In order to advance through the game itself, you must find different keys to unlock specific areas within the fortress. The keys you can find also provide enhancements to Timmy, which are necessary to overcoming specific obstacles. This was nice, as forcing the player to explore is always a plus.
There was, originally, in with the first version of the game, a few secrets to be found. For starters, there was a glitch in the game’s code that allowed the player to become invincible. You can imagine how this would disrupt the original intentions of Sivak. The other bug had to do with sound implementation but wasn’t game breaking.
Overall, the controls felt tight, and it seems the time put in gave way to an easy-to-handle game. While certain retro games can’t hold up due to controls, being made in 2010 gives Battle Kid Fortress of Peril an edge in appealing to the new generation of gamers.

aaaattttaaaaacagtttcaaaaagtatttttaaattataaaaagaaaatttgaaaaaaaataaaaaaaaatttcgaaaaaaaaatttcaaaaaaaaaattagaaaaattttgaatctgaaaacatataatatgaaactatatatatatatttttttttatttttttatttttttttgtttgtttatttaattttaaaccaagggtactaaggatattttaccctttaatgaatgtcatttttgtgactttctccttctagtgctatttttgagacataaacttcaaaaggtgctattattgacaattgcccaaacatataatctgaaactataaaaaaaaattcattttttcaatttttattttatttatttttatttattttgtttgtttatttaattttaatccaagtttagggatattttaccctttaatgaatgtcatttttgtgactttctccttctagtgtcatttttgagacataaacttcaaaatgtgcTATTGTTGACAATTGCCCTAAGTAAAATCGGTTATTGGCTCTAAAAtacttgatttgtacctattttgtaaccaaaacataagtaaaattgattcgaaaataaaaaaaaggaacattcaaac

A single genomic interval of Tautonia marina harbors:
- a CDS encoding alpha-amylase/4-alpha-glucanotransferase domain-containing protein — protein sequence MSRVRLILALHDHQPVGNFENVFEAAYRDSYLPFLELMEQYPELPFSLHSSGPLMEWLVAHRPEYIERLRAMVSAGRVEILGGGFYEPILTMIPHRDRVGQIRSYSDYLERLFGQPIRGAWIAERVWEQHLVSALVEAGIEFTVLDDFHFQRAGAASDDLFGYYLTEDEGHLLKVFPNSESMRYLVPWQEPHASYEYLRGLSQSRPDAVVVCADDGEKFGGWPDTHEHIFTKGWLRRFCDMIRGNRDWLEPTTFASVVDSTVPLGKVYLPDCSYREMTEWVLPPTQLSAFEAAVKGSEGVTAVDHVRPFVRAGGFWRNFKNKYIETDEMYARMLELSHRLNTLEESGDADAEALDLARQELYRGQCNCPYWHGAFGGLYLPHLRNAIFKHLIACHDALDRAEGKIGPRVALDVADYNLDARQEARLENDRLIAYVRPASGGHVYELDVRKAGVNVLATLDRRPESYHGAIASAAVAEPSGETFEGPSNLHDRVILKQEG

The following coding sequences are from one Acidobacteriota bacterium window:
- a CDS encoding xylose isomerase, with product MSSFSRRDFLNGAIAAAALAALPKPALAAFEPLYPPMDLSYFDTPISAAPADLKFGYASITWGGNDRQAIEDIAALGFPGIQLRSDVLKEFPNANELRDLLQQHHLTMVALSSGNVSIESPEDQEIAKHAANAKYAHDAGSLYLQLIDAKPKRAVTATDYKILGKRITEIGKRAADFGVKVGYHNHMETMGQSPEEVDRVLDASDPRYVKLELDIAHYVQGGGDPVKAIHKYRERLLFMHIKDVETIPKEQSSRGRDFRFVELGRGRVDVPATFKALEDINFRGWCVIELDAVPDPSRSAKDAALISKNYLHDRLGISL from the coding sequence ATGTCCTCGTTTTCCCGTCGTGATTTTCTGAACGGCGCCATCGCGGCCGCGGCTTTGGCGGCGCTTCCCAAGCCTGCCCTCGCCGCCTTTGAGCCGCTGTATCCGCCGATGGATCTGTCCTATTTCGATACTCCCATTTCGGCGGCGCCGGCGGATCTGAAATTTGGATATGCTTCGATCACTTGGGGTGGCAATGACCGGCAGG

Graphically Advanced and Solid Sound Design
While it’s fine to have excellent gameplay that isn’t too repetitive, a game must have good enough graphics and sound to keep someone interested. Thankfully, Battle Kid just does that.
Attributing this to being created within the confines of modern, not archaic, technology, this NES game looks great, and clearly work went into providing a unique sound profile. The sprites used for the enemies, level design, and bosses are exquisite. All of the animation is fluid, and the game performs remarkably on either a PC, or the actual NES system.
The sound, on the other hand, is exceptional. It rattles the brain to think about how someone, by themselves, could come up with sound design for a game that all fits together like pieces in a puzzle. There are specific sounds for almost every action, and all the bosses are represented by that fact.
From the opening title screen, you know the sound is legitimate.
Are the Bosses Actually Challenging?
In short, definitely.
After navigating through a few different rooms, you’ll find yourself within the first of eight boss battles.